Apple attacked by China for keeping crowdsourced police activity app in Hong Kong
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Apple is under fire in China after an article in the state-owned media China Daily accused the tech giant of "helping [Hong Kong] rioters engage in more violence."
"As a company with international influence, Apple has always enjoyed a high reputation," the article reads. "A company has its own standards of conduct, but should also have its social responsibilities. If Apple abandons its responsibilities and let violent acts get worse, it puts more users at risk."
Apple's new iPhone 11 Pro Max which features triple rear cameras seen at an Apple retail store at the IFC Mall in Pudong New Area, Shanghai. (Photo by Alex Tai/SOPA Images/LightRocket via Getty Images)
The article continues: "Business is business, and politics is politics. Nobody wants to drag Apple into the lingering unrest in Hong Kong. But people have reason to assume that Apple is mixing business with politics, and even illegal acts. Apple has to think about the consequences of its unwise and reckless decision."
The app is being used by demonstrators to crowdsource information such as street closures and where police are located, using emojis. The app developer has previously denied it is being used for illegal purposes.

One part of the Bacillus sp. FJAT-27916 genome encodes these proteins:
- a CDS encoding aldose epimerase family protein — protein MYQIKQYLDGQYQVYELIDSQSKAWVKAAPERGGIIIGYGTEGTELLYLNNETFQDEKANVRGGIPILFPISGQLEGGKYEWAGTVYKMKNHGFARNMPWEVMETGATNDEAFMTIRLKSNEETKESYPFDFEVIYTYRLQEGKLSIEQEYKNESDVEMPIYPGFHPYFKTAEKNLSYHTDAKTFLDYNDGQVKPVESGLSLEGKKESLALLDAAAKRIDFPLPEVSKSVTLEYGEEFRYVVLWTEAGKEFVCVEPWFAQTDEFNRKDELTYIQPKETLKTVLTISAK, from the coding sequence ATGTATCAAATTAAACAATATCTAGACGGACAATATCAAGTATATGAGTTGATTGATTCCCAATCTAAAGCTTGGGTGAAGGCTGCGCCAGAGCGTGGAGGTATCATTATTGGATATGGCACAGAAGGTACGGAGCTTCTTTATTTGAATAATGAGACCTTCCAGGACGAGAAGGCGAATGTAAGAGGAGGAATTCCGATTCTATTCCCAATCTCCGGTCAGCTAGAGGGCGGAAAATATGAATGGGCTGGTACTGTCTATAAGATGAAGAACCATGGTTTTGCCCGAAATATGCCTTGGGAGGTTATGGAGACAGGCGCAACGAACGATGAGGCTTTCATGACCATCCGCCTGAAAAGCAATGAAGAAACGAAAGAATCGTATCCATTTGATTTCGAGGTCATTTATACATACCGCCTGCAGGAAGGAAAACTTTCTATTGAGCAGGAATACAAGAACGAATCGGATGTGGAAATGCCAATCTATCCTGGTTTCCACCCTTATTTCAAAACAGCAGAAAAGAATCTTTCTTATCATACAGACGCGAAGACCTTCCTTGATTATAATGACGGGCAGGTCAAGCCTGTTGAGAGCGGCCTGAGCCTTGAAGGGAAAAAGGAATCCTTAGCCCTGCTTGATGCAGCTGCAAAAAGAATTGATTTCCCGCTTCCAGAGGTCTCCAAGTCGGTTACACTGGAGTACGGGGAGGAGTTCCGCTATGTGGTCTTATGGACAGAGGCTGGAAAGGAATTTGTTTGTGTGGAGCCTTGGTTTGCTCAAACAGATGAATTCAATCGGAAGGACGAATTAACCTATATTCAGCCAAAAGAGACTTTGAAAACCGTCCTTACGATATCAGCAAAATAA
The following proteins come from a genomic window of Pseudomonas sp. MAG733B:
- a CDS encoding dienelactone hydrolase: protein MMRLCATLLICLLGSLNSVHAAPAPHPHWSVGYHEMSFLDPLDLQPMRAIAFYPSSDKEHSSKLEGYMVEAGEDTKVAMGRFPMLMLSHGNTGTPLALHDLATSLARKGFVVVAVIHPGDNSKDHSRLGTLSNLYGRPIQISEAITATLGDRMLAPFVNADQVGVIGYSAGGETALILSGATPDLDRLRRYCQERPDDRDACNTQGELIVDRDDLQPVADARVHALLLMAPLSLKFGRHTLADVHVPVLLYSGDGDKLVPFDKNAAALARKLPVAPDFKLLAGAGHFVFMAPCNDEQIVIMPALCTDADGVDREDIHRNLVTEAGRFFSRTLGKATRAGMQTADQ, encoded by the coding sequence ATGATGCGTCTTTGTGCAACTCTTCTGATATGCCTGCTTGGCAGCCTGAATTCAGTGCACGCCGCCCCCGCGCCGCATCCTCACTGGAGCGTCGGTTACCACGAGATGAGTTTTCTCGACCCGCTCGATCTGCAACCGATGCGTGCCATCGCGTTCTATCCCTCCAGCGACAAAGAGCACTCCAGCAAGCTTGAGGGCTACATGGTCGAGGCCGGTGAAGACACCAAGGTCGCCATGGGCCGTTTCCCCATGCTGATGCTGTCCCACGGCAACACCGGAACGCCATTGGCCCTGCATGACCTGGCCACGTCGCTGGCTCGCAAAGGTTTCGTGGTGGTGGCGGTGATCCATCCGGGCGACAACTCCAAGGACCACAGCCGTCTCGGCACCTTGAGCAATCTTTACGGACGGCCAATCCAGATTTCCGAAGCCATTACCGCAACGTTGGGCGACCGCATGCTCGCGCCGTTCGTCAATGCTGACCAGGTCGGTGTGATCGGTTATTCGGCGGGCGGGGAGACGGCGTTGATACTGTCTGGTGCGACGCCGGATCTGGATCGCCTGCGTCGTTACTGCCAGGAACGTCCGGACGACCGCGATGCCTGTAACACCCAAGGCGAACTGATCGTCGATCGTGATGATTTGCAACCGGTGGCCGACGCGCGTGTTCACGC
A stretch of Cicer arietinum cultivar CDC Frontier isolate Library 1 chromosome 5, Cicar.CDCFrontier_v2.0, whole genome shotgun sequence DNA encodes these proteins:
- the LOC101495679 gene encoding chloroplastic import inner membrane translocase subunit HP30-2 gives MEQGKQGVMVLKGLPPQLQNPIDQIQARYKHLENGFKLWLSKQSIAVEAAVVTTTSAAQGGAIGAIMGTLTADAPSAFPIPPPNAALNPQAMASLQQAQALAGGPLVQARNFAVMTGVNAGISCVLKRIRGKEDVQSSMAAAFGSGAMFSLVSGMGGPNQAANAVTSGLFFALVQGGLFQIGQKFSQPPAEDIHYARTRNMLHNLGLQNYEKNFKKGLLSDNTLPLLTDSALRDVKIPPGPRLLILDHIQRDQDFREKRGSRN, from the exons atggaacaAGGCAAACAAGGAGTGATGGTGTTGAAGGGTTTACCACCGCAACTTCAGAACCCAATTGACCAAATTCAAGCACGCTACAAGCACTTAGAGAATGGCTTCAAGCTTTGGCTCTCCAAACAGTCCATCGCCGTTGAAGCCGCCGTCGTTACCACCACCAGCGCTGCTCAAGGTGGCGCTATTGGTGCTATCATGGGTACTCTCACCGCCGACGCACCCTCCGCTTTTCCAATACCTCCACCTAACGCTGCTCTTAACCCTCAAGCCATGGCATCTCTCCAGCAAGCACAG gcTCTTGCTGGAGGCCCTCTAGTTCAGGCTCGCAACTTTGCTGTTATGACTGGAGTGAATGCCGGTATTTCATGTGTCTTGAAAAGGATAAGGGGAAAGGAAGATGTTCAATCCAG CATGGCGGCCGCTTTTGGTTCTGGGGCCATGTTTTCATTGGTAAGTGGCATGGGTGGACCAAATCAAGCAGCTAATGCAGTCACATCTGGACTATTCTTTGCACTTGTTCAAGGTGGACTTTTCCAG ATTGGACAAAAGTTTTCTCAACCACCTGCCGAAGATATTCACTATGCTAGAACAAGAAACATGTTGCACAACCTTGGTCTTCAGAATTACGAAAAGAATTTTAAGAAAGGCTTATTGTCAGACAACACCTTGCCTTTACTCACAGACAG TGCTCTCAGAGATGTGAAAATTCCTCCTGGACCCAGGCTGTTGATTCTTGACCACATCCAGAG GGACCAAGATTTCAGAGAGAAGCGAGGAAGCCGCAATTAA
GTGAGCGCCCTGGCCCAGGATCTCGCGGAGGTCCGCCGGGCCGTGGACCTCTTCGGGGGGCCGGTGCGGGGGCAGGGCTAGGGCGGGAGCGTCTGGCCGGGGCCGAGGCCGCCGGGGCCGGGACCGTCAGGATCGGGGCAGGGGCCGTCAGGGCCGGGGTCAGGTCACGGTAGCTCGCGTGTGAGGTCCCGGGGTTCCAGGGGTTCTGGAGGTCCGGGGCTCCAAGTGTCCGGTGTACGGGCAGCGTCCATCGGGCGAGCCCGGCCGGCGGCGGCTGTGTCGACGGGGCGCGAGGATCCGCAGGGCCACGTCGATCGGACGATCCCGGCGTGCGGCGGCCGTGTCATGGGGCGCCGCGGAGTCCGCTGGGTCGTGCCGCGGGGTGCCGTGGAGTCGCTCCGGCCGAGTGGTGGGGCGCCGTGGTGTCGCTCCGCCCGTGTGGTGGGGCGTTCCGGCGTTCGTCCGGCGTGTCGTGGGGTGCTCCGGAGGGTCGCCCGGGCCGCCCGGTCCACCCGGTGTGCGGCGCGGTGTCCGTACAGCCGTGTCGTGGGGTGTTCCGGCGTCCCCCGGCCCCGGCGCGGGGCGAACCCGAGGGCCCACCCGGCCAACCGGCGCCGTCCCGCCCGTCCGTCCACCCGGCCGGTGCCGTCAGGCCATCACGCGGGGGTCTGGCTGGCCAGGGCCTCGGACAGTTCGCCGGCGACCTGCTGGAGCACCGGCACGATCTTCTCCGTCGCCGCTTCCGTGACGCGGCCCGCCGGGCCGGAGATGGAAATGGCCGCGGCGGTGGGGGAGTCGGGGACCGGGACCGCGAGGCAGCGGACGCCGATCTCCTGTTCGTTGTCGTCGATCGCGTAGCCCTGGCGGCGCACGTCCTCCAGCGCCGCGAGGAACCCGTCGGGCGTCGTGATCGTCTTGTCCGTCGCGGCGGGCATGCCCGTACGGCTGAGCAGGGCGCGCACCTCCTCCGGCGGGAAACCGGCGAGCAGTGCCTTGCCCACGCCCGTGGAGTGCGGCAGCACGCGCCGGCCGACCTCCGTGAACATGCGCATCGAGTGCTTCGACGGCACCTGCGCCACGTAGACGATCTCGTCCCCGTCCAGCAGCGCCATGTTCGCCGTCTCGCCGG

Last week, the Twitter account linked to the app noted that the app had been reinstated, writing the Cupertino, Calif.-based Apple "finally made the right decision."
It followed that up with subsequent tweets noting that there would "not be any further comments on this matter."
Apple did not immediately return a request for comment to Fox News.
China is an extremely important market for the iPhone maker, as the tech giant looks to offset slowing sales in its home market. In its most recent quarter, Greater China, which includes China, Hong Kong and Taiwan, accounted for $9.15 billion of its $53.8 billion quarterly revenue, or approximately 17 percent of quarterly revenue.
During the investor call to discuss the results, CEO Cook said the company "experienced noticeably better year-over-year comparisons for our iPhone business" in China, highlighting the "combined effects of government stimulus, consumer response to trade-in programs, financing offers, and other sales initiatives and growing engagement with the broader Apple ecosystem."
The attack on Apple comes just one day after the Chinese government canceled a Brooklyn Nets event earlier this week and a Chinese state broadcaster reported that the country will no longer air preseason games played in China.
The decisions follow the recent controversy over a tweet from Houston Rockets general manager Daryl Morey that supported protesters in the Hong Kong riots.
Morey has since apologized for the tweet, but NBA Commissioner Adam Silver said the league “will not put itself in a position of regulating what players, employees and team owners say or will not say on these issues.”
Fox News' Ryan Gaydos contributed to this report.